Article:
Pubdate: Thu, 03 Jul 2014
Source: Winnipeg Free Press (CN MB)
Copyright: 2014 Winnipeg Free Press
Author: Allison Jones
Page: A9


Says He Had Problem Before Taking Office

TORONTO - The stress of running Canada's largest city is not what 
drove Rob Ford to abuse substances, he said Wednesday, admitting he 
was drinking and using drugs before he was elected as Toronto's mayor.

Ford returned to city hall this week after two months in rehab, 
pleading for a second chance. He would not answer questions after an 
emotional statement Monday, but was sitting down Wednesday with a 
handful of television networks for one-on-one interviews.

Ford told CBC he has been under the influence of alcohol while at 
city hall as mayor, but never used drugs there. He was adamant his 
professional life is not what prompted his substance abuse, saying he 
was born with a "chronic disease" and he will die with it.

"I think people don't understand the triggers and cravings," Ford 
said in the live television interview. "Some people blame it on their 
job. This is a disease that was not this job."

Ford said he drank and did drugs "for years" before he was elected mayor.

The drugs he used ran the gamut, he said, telling television station 
CP24 he had done mushrooms, marijuana and "everything you can think 
of," but not heroin. "The disease gives you uncontrolled cravings 
that no one would understand unless you have the disease," he said.

When asked if someone with uncontrolled cravings is fit for the 
office of mayor, Ford insisted the job is not one of his triggers.

Ford would not commit to resigning if he relapses, saying only he is 
taking it one day at a time.

"I did not drink yesterday and I haven't drank today," he said. Ford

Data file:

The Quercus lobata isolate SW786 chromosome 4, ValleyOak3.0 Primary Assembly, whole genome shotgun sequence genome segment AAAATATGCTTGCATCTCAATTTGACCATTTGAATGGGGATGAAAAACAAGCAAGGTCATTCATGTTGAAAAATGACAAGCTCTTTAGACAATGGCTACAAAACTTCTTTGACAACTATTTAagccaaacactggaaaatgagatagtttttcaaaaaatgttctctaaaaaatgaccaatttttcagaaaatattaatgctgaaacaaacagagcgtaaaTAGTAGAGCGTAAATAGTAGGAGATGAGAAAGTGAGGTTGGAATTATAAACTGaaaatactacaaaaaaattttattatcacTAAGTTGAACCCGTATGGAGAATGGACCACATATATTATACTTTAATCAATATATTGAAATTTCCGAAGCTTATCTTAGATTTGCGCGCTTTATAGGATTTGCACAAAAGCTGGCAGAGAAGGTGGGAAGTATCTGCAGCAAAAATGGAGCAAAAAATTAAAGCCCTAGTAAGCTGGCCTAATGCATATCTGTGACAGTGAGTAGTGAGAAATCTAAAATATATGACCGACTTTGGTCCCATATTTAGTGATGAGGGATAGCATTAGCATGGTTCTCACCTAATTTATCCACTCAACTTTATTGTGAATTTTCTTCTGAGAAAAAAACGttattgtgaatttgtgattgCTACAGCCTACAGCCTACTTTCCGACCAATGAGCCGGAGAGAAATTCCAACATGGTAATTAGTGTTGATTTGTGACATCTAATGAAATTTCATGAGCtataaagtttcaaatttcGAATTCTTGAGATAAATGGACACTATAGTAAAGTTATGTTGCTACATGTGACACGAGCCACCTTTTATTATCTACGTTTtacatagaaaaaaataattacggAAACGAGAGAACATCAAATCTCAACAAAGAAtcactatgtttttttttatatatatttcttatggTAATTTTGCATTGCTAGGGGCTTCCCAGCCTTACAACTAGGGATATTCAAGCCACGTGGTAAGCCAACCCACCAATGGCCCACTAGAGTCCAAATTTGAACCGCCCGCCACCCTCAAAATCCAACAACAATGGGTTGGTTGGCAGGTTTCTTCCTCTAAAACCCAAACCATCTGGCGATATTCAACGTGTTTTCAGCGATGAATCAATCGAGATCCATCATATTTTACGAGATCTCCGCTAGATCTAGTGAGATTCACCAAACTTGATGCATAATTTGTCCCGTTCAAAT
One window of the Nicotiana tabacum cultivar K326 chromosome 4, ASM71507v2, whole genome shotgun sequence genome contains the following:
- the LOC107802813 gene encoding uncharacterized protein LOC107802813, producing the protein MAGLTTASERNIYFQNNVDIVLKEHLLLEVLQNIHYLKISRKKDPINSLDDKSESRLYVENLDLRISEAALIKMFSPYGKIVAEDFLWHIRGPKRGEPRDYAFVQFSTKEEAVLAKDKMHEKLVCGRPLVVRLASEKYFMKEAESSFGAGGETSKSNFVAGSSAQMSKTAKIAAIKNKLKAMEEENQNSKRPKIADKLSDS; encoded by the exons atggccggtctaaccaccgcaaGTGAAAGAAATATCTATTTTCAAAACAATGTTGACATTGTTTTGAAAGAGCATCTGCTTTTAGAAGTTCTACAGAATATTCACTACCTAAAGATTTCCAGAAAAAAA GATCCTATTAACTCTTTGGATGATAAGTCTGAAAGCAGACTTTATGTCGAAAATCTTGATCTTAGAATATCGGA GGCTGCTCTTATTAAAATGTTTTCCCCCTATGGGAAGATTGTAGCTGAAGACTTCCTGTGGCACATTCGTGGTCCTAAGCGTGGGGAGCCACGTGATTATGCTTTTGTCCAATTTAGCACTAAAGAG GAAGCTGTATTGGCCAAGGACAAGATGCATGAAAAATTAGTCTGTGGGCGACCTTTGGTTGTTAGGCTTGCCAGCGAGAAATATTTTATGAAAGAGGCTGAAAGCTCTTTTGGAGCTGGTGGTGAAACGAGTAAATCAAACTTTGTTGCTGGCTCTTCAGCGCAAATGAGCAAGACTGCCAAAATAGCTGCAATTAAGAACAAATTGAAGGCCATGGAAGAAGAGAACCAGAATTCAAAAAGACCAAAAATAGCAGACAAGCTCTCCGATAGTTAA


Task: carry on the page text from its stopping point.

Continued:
is running for re-election as mayor Oct. 27.

He has vowed to no longer associate "with the criminal element that's 
before the courts," but said on the advice of his lawyer he still 
will not consent to an interview with the police.

His lawyer, Dennis Morris, confirmed Wednesday that is indeed his 
advice to Ford, as it would be to any client. "Everyone has the right 
to remain silent under our charter, and if police want to investigate 
people, that's their duty," he said in an interview. "Individuals do 
not have to co-operate in any way, and I wouldn't advise anyone 
trying to make a case for the police when the police should try to 
make a case on their own."

When asked if he would still advise the mayor not to co-operate with 
police if Ford has valuable information about people charged in other 
investigations, Morris said, "I doubt if he does."

Ford's name was mentioned by alleged gang members on wiretaps in a 
police investigation known as Project Traveller, police say in court 
documents. An infamous photo shows the mayor posing with a man who 
was later shot and killed, as well as two other men who were both 
later charged in that investigation. Former associate Alexander Lisi 
is facing trial next year on drug charges and has a preliminary 
hearing scheduled on an extortion charge relating to alleged attempts 
to retrieve the original so-called crack video that touched off the 
Ford scandal.

Ford's voice is not on the Project Traveller wiretaps, and if the 
Crown wanted the mayor to testify in those cases it could subpoena 
him, Morris said.

Police have spent thousands of hours conducting surveillance on Ford 
and have not laid any criminal charges against him, Morris said. 
Toronto police spokesman Mark Pugash said Wednesday the criminal 
investigation into the mayor is ongoing.

The embattled mayor also admitted Wednesday he was smoking crack 
cocaine just days before he left for rehab, confirming that was the 
substance in a pipe he was seen holding in a video image obtained by 
the Globe and Mail. In November, Ford admitted he had smoked crack 
cocaine, likely in one of his "drunken stupors," several months after 
the Toronto Star and U.S. website Gawker reported the existence of a 
video appearing to show the mayor using the drug.

But while repeatedly speaking of his disease, he insisted Wednesday 
he is not a crack addict.

Ford also said the disease makes people say and do things they 
otherwise wouldn't do and he offered a blanket apology for using 
ethnic slurs and making reportedly homophobic remarks.

"Everything I said while I was using - I offended a lot of people and 
all I can do is apologize and say sorry," Ford told CP24 when asked 
if he would apologize to Toronto's "diverse community."

"I cannot change the past, and I think that covers everyone that you 
just mentioned."
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MAP posted-by: Jay Bergstrom